Guest post: Manuel López-Ibáñez on (open?) document formats

I am always interested in those working on or about the tools we use everyday. As translators, we do not get to pick our document format of choice. Wouldn’t life be easier if people used compatible formats? Ah, Utopia, we are walking towards you…

Let me introduce this (very witty) short article my friend Manuel López-Ibáñez has written on the subject. He is currently pursuing a PhD thesis at the School of the Built Environment of Napier University in Edinburgh (UK).
Feel free to agree, comment (or even disagree!) in the comments section. It is moderated exclusively to get rid of spam.
Microsoft’s new trap: don’t get caught!

Perhaps you have heard of a free (both free as beer and free as
speech) office suite called OpenOffice [1]. For those who haven’t, in
short, OpenOffice is like Word, Excel and Powerpoint but different.

Apart from being software libre [2] and gratis, another interesting
feature of OpenOffice is that its document formats are standardized. A
document format describes how a document (like a presentation) is
saved in your hard drive. For a program to read your presentation and
show it in your screen, it must perfectly understand the
presentation’s format. OpenOffice uses a format that its based on a
cool and modern technology called XML.

The very best bit is that the OpenOffice XML format is an
international standard called the *OpenDocument* format. Being an
international standard means that the complete description of the
format is publicly available and everybody is welcome to use this
description in its own software. Actually, it is encouraged that you
follow exactly the description, otherwise you should not say that your
program handles OpenDocument formats.

On the other hand, Word, Excel and Powerpoint are closed, proprietary,
non-standard formats. Only Microsoft knows how they work. If you want
your program to use those formats, you have to pay Microsoft to see
the description and sign a document stating that you are not going to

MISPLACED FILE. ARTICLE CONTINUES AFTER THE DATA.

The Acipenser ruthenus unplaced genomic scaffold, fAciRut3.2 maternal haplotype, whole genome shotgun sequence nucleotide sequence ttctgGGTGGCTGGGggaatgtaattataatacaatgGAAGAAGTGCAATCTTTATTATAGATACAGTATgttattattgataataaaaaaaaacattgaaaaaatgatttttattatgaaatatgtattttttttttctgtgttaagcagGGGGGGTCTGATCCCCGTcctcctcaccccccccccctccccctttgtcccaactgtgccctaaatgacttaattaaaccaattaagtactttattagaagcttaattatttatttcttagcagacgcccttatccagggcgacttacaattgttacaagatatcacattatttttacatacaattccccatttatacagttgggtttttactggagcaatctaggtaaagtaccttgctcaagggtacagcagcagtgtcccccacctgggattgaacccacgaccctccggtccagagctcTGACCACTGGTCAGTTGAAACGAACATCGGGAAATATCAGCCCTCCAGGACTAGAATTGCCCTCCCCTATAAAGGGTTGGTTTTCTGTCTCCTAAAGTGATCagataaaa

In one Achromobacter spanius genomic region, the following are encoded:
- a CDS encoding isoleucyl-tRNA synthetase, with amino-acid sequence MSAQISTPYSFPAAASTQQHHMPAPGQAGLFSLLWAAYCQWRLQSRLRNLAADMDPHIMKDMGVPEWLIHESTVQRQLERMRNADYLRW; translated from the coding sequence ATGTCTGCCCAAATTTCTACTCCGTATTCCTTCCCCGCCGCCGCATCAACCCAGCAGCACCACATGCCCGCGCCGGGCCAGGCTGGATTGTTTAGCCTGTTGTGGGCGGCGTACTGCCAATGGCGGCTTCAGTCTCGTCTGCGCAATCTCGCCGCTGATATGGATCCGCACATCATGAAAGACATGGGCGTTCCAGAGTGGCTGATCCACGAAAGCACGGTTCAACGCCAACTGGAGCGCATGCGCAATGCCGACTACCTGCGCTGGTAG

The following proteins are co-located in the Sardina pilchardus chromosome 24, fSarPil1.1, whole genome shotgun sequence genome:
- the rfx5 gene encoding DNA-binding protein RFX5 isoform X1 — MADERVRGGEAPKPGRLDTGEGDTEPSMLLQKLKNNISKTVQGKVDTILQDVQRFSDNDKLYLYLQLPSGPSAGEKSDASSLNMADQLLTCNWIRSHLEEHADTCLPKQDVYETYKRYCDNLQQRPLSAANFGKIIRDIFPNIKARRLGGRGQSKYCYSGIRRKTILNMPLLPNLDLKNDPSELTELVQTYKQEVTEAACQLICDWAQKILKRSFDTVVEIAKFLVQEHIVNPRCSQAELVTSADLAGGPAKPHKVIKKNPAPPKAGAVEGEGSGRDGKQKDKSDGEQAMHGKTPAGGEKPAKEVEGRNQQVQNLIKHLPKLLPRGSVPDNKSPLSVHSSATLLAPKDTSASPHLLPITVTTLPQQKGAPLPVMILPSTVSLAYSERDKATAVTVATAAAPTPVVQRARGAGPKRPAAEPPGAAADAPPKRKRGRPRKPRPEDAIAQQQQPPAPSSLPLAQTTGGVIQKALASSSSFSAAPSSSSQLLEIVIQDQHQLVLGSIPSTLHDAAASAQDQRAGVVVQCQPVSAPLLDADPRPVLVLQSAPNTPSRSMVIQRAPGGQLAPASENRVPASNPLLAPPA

make public that information before the hell freezes, and perhaps not
even after that. Microsoft may decide that they don’t like your
program (or you, or your country), and refuse to give you the
description of Word documents. Your only chance is to “guess” how Word
documents work. And it is amazingly difficult to guess such things.
And yet, OpenOffice is able to handle Word documents almost perfectly.

Moreover, nobody knows what is going on in a Word document: you may
think that you have deleted something but it might be just hidden
there. This last part may sound conspiracy mumbo-jumbo. Or theoretical
things that never happen in practice [3]. Go tell Alastair Campbell
[4]. All these cases have been discovered by people while trying to
guess how Microsoft formats work. Microsoft knows exactly what is
going on and which information is hidden and how to recover it. That
any government is using such documents to transfer sensitive
information is just creepy.

For the reasons above, OpenDocument, the format used by OpenOffice and
many other programs, is very interesting. It is so interesting that
Microsoft didn’t want the name of the format to include the words
OpenOffice. So Microsoft lobbied the standards committee to change the
original name of “OpenOffice Document Format” into OpenDocument.
Well, this doesn’t actually seem such an evil thing to do, does it? It
is a standard format. It would be nice to honor their inventors, that
is, OpenOffice but it is also fine if the name is not associated to
any particular program, since anybody is welcome to use it.

Interestingly, Microsoft is going to change its document formats for
Microsoft Office 2007 and they have decided to also use XML
technology. But instead of using the standard OpenDocument format,
Microsoft is going to use their own closed, non-standard format:
Office Open XML I actually needed to read this again to fully grasp

1) Microsoft lobbied to change the name of the public standard format
from Open Office format to OpenDocument. This is the format used by
Open Office suite of programs.
2) Microsoft’s new closed, non-standard format will be called Office Open.

If you still don’t get it, don’t worry, That is precisely the point
[5]. To confuse people so they are tricked to say things like “Word
uses an open format” (no, it uses a format called Office Open that is
actually closed) or “Open Office is a format supported by Word” (no,
Office Open is the non-standard format supported by Microsoft. Open
Office uses the standard format OpenDocument).

Don’t let Microsoft mock you or your friends. Don’t get caught in
Microsoft’s trap [6].


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